One Step at a Time: Introducing Curriculum Initiatives

By Kelby Zenor, Rubicon International featuring Jean Levis, Greenwood School

Every school has their own culture and history to be taken into account when introducing or reinvigorating curriculum initiatives.  We met Jean Levis, from Greenwood School in Florida, this past April when her team came to the Rubicon Leadership Institute. She spent three days with us planning curriculum writing goals, reviewing curriculum, and creating protocols to take back to support her own process.  Here is her story 6 months after their time with us in Portland…

Heading back to Florida after the workshop ended, she decided their first big step was to establish a curriculum committee.  (This is a small team of four people who will help guide the process for introducing the curriculum initiative.) This team worked together to create goals and objectives as well as engaging activities to share with their entire curriculum writing team, which included all teachers.

1. The Curriculum Quilt: Setting the Stage

During a staff meeting at the beginning of the year the Curriculum Committee kicked off with a short presentation introducing everyone’s new curriculum initiative.  The team clearly framed the purpose of mapping curriculum through a quilt metaphor.

We looked at those examples of quilts and I asked about patterns. ``What was uniform, what was textured, colored, stitched, symmetrical, asymmetrical, artistic?`` Then we talked about how (curriculum) maps can have discipline, uniformity, pattern, and at the same time they show diversity, richness, texture, artistry and the autonomy/personality of the map creator. This presentation really only took about 15 minutes, and really got people thinking of maps as something other than a time-consuming chore.

They ended their conversation with the Priorities for our Lively Maps, which was really well received by their colleagues, and gave purpose and clarity to the initiative! Priorities included:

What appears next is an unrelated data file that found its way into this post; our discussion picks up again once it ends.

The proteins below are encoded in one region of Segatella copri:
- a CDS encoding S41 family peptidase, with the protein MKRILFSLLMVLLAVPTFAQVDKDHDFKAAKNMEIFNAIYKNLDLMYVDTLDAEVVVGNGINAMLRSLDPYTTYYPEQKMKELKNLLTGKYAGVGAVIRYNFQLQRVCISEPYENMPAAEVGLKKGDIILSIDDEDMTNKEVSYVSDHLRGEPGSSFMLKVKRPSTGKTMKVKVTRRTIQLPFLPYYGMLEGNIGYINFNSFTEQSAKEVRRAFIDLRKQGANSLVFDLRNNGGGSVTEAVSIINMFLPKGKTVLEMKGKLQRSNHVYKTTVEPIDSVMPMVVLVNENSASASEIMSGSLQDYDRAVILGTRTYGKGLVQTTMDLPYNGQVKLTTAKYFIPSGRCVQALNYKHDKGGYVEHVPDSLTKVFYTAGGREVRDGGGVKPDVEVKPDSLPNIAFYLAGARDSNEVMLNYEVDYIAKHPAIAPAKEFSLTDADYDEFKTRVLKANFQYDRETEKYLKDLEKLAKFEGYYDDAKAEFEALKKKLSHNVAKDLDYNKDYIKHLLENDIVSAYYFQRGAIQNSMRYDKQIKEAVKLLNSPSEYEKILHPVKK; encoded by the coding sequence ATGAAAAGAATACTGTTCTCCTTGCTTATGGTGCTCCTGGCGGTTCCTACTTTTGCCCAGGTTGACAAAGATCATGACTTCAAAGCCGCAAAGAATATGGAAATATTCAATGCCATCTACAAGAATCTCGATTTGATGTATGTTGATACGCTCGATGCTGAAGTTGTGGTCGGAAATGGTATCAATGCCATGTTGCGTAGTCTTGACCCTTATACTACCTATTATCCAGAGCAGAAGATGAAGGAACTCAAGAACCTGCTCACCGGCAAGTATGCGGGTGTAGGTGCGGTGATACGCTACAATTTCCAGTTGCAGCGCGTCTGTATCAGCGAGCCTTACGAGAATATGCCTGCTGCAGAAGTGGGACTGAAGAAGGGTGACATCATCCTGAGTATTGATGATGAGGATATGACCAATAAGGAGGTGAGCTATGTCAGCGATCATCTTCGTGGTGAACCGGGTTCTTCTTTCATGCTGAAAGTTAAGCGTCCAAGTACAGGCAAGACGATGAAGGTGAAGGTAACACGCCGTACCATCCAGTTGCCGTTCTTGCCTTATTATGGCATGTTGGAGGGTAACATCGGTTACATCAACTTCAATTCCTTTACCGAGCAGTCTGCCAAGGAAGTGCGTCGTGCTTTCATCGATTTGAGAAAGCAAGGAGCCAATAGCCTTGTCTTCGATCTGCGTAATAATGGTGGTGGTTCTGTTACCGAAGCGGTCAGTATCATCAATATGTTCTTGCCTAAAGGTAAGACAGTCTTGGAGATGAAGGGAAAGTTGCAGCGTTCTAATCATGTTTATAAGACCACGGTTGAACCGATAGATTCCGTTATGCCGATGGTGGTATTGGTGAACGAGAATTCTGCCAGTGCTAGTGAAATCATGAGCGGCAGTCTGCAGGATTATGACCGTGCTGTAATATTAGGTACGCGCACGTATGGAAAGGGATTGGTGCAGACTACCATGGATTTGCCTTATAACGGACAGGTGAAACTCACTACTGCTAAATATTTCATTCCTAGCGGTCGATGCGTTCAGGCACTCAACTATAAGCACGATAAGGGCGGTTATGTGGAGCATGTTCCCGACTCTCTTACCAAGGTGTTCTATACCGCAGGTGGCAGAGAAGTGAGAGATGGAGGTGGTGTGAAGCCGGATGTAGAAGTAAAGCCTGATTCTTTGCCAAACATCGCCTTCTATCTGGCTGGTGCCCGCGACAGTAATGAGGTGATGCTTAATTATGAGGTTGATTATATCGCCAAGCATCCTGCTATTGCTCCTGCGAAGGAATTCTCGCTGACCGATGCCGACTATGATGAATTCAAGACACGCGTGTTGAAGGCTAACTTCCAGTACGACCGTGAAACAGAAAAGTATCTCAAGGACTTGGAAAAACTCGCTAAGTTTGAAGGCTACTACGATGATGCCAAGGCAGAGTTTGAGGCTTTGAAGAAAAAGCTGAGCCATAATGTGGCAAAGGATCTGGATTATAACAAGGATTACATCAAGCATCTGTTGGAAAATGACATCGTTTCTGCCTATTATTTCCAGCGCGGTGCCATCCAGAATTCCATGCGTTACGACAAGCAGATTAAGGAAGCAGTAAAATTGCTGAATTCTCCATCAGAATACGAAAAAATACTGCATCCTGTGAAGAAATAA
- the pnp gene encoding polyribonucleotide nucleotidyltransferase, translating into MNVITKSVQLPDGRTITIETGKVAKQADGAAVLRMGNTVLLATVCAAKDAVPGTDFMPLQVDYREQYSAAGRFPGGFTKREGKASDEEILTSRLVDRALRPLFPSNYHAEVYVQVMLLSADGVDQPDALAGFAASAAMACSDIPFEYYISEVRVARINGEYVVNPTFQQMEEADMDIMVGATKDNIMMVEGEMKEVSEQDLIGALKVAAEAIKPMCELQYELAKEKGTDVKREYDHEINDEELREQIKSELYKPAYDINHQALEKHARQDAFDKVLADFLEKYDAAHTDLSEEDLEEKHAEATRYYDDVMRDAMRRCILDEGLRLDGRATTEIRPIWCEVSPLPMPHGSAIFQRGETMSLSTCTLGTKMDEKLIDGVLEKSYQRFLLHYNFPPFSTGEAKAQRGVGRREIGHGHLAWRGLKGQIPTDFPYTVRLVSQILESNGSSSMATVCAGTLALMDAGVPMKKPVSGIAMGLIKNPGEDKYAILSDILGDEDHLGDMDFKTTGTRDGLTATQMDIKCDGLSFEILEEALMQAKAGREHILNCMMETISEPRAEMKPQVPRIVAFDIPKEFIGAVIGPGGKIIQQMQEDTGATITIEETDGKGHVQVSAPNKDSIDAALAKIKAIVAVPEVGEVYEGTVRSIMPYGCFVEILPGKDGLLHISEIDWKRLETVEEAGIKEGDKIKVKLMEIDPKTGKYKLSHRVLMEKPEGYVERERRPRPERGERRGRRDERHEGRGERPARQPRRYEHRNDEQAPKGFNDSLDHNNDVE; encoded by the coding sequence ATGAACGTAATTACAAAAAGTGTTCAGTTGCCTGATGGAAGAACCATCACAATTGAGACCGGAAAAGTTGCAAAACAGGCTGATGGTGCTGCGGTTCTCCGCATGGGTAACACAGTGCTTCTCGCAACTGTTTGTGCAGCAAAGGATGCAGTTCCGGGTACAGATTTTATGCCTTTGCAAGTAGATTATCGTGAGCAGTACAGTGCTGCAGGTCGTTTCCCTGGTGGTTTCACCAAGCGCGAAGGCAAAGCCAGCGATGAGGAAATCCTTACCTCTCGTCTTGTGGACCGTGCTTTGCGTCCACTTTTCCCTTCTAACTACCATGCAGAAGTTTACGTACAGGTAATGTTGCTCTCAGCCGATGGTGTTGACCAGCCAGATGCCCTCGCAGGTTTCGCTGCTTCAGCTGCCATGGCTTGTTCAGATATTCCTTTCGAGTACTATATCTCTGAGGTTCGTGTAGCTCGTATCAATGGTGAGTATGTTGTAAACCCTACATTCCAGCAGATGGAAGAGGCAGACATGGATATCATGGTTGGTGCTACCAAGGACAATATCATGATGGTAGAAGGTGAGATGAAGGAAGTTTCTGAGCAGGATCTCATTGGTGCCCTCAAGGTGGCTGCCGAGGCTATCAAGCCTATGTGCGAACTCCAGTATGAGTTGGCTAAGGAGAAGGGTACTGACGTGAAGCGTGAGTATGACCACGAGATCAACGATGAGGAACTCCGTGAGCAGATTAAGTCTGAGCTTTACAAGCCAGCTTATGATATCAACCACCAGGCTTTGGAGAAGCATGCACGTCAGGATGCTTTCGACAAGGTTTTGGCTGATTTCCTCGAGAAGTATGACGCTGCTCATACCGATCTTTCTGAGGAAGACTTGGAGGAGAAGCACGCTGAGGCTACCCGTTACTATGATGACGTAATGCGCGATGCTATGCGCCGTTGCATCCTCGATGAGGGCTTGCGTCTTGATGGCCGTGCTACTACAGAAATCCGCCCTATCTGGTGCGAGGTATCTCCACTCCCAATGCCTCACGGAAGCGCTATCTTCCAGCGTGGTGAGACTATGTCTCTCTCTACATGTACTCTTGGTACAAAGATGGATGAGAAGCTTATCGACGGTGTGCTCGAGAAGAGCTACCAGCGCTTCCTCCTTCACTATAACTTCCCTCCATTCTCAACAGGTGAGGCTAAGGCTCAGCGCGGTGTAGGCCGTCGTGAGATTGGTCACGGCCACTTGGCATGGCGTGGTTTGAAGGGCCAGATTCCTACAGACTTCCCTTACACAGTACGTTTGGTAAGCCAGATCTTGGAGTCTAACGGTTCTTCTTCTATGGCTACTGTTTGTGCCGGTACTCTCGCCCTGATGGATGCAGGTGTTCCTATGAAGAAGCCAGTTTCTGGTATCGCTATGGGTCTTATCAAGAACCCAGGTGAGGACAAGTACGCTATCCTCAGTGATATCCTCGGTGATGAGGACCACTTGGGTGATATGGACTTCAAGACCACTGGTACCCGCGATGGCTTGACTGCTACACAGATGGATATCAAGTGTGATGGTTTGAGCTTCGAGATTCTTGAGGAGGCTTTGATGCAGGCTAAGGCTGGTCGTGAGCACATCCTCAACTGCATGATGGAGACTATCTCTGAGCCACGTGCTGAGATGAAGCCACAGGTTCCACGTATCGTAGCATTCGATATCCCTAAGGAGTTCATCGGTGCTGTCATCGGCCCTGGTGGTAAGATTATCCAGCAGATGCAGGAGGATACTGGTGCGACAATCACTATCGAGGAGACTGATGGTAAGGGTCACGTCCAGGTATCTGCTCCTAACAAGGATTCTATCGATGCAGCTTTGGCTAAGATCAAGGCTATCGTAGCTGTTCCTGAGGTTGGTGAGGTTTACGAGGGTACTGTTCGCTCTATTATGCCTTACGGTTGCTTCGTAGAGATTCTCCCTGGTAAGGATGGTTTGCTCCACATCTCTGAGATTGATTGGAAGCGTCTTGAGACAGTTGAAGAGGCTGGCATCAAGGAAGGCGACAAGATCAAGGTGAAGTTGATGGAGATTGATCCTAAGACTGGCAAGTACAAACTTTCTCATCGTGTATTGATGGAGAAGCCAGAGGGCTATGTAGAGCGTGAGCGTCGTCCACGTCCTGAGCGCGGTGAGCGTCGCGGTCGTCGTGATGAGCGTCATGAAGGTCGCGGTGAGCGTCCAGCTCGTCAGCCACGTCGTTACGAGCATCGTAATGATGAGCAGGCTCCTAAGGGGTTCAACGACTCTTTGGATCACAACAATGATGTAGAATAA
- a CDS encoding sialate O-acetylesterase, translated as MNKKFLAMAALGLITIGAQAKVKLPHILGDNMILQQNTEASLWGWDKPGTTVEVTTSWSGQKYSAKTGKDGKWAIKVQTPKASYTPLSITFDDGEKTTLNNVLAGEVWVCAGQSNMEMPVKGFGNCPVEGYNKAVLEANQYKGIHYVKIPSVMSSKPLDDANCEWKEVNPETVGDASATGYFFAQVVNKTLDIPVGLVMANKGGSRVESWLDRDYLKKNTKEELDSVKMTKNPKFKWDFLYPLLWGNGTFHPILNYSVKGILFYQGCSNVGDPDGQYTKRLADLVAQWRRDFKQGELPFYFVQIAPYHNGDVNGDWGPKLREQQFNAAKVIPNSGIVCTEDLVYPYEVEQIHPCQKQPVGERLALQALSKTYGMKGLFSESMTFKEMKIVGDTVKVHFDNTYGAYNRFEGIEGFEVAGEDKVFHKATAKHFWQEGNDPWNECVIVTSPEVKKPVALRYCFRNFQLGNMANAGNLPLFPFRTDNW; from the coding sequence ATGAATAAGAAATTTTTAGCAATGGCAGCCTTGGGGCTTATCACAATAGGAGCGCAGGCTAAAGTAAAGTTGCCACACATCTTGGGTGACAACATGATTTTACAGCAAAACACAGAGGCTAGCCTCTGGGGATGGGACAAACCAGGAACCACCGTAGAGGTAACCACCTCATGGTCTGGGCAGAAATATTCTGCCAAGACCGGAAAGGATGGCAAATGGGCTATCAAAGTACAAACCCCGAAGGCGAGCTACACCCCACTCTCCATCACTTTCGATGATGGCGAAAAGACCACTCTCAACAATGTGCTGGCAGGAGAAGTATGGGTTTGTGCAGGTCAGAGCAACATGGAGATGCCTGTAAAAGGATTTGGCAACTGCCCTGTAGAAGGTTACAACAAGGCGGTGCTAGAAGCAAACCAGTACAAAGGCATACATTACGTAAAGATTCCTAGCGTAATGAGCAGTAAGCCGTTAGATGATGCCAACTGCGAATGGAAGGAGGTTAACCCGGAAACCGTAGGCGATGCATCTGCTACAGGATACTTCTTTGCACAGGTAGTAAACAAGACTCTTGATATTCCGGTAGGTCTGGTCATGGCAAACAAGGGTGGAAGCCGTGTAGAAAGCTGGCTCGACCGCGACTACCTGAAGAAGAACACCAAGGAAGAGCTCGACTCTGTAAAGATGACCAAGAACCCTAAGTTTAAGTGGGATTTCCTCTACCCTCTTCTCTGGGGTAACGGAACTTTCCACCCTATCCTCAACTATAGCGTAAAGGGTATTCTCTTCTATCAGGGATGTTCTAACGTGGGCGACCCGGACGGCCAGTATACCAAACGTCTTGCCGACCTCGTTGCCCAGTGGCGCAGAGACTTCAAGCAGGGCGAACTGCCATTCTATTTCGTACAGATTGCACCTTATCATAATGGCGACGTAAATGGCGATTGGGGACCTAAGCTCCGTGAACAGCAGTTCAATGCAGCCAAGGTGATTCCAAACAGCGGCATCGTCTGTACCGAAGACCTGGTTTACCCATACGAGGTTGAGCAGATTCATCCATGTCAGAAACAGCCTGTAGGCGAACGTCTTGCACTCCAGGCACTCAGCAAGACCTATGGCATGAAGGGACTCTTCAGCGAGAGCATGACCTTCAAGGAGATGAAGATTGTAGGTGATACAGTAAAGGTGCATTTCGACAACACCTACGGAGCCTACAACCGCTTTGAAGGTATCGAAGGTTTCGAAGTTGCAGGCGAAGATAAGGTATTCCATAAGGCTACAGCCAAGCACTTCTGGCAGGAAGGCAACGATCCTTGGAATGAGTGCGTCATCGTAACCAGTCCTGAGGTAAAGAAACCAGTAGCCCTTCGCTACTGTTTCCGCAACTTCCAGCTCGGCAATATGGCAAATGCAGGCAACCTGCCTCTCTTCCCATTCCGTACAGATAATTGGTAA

• Streamline the template to promote clarity and ease of use. (Make your work easier.)
  • Increase uniformity in the format/ syntax of our maps. (Make the maps clearer.)
  • Create a template model to remind us of the ways in which maps need to be uniform.
  • Increase creativity, richness, texture, liveliness with: more vivid, specific description of activities/assessments and attachments that display the full multi-sensory and multi-disciplinary nature of our work.

2. Capturing the Curriculum: Faculty Feedback

The team at Greenwood purposefully built in “buy-in” opportunities as they had a whole school of teachers to get on board with the new curriculum priorities. As we all know, getting others excited and motivated to try something new can be challenging unless you clearly show them the significant value of that change.

The Curriculum Committee met and planned a full hour staff meeting aimed at eliciting feedback (toward buy-in) from faculty (See meeting plan and slides linked below. These provided focus for discussion). The meeting generated lots of discussion, although a good bit of it aired problems and complaints.

Opening up the floor for feedback can be daunting, but when done in a constructive way feedback allows participants to share their opinions, both positive and critical. This can be an important step in getting staff on board with any new initiative.

3. Developing an Identity

Through this process Jean and the Curriculum Committee have created an identity for the initiative which give it some character (similar to another schools cohort called Next Chapter Ninjas).

I think we are calling our overall curriculum initiative Capturing the Curriculum, which leaves lots of room for jokes about me chasing the curriculum around the school, or how this will take more than the science teacher's butterfly net, etc.

4. Next Steps

Always look to the future!  Having clear objectives helps promote buy-in by showing the longevity of the process.  Long term thinking may initially take up more of your time. The addition of a committee, buy in meetings, and changes to the structure of how things are done will be well worth the extra time they take. This invested time will solidify quality results and a sure footing for years to come:

  • The curriculum will be readable.
  • More teachers will participate as their concerns will have been addressed.
  • Everyone will be trained to use the tool.
  • We will all understand the ultimate goal.
  • Teachers will be more apt to keep things up-to-date in a well thought out template for development.

Having the Priorities for mapping established and actionable next steps will ensure Greenwood’s curriculum process thrives.  Jean shares an example of one of their more immediate next steps.

We hope to create a style guide by early October, and I need to make some changes in our template probably this month or early next month so that teachers are not spinning their wheels doing unnecessary work.

Download our whitepaper ‘Change Management Made Easy for Schools‘ to gain education specific tips for overseeing change.

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